Make sure to reassure your child, too, says Larocque, and let them know you support them.
Strategies vs. accommodations
For parents of children with a learning disability, it’s important to understand the difference between the strategies schools put in place to assist a child, and the accommodations they’ll make.
The former are almost always implemented before a full assessment (per the above) is completed.
One strategy schools use is to have a resource assistant in the classroom who works with a struggling student. Sometimes schools will bring in occupational therapists if a child has issues with fine motor skills, like writing. Teachers will also provide additional one-on-one time to help them with a subject they’re having difficulty in and may agree to modify their homework.
If all of those strategies fail to help a child, then the school will provide a psycho-educational assessment, Larocque says. Once it’s deemed the child has a learning disability, that’s when accommodations will be put into place.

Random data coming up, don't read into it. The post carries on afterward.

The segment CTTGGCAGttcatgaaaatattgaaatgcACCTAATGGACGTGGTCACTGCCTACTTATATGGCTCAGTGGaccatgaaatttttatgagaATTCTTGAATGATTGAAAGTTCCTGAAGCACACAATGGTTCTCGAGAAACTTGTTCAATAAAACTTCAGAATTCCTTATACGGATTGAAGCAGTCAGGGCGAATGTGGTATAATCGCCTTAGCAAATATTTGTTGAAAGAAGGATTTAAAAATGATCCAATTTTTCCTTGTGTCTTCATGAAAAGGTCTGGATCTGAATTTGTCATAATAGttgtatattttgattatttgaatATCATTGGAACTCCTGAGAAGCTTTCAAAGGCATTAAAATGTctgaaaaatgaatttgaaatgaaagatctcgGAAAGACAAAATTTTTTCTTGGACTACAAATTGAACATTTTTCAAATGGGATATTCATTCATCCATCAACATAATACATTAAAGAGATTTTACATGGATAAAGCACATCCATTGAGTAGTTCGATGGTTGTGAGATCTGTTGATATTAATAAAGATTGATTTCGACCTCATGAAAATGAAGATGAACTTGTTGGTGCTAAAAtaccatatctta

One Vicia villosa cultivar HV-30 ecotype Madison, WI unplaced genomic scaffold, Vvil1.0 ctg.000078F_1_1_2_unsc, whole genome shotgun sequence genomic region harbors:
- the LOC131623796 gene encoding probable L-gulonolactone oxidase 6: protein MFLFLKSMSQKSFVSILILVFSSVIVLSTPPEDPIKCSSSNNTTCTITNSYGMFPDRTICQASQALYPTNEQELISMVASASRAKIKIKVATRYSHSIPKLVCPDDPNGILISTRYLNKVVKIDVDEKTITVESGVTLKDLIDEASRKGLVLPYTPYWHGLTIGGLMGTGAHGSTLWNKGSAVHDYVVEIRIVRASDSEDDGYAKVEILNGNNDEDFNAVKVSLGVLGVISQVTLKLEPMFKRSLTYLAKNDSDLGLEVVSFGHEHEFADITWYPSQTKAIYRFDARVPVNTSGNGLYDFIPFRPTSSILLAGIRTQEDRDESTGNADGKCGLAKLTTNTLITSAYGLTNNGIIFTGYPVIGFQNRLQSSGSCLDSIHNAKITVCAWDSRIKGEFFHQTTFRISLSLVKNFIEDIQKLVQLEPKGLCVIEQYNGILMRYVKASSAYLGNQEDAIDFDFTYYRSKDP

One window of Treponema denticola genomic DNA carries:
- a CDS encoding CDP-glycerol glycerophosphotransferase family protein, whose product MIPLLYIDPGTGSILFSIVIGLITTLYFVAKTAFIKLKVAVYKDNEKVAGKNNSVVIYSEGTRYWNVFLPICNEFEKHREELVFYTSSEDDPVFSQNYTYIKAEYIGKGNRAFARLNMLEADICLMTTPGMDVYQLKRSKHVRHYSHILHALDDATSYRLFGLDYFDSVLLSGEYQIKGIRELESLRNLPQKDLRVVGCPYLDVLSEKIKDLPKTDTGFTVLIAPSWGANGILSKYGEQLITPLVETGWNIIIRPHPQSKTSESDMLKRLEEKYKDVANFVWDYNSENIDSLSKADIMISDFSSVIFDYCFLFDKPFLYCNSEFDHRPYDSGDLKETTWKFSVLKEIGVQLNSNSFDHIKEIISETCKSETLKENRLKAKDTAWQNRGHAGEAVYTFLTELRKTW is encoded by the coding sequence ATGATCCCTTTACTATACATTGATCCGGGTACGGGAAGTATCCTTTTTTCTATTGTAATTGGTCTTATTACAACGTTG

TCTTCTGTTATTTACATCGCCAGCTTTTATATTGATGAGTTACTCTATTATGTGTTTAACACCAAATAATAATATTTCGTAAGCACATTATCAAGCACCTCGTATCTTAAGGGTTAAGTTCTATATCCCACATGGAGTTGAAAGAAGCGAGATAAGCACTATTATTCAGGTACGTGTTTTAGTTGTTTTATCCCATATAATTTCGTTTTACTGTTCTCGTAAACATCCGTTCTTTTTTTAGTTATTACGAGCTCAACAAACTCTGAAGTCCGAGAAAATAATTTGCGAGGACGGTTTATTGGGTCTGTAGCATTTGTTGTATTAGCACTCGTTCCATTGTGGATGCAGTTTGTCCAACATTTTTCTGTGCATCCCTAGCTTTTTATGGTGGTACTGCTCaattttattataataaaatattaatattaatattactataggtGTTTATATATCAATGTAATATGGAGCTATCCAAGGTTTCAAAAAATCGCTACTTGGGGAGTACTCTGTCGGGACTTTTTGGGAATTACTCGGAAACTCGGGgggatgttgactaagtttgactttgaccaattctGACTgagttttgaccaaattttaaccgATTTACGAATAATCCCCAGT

The difference between a strategy and an accommodation, Larocque says, is the latter is a legally-binding term between the parent and school board; it means the school is obligated by law to provide services to accommodate the child.
Accommodations can include additional time for assignments and tests and providing assistive technologies. These technologies can be anything from a program that translates voice to text, audio books, talking calculators and optical character recognition software which allows a user to scan printed material into a computer and can be read aloud via speech synthesis.
“We don’t want that learning disability to stop the child from learning,” says Motzoi. “So these accommodations are really important to have in place.”
Tips for parents
For both Motzoi and Larocque, it’s important parents pay attention to the signs and symptom and remain calm if they suspect their child has a learning disability.
“A lot of parents of children with learning disabilities experience anxiety themselves, but it’s important not to project that anxiety,” says Larocque. “Your child will pick that up and will immediately become anxious themselves and the start of the school year will be a stressful ordeal.”
The key, they say, is to get the child help as soon as possible. The earlier the issue is dealt with, the better the outcome.Follow @danidmedia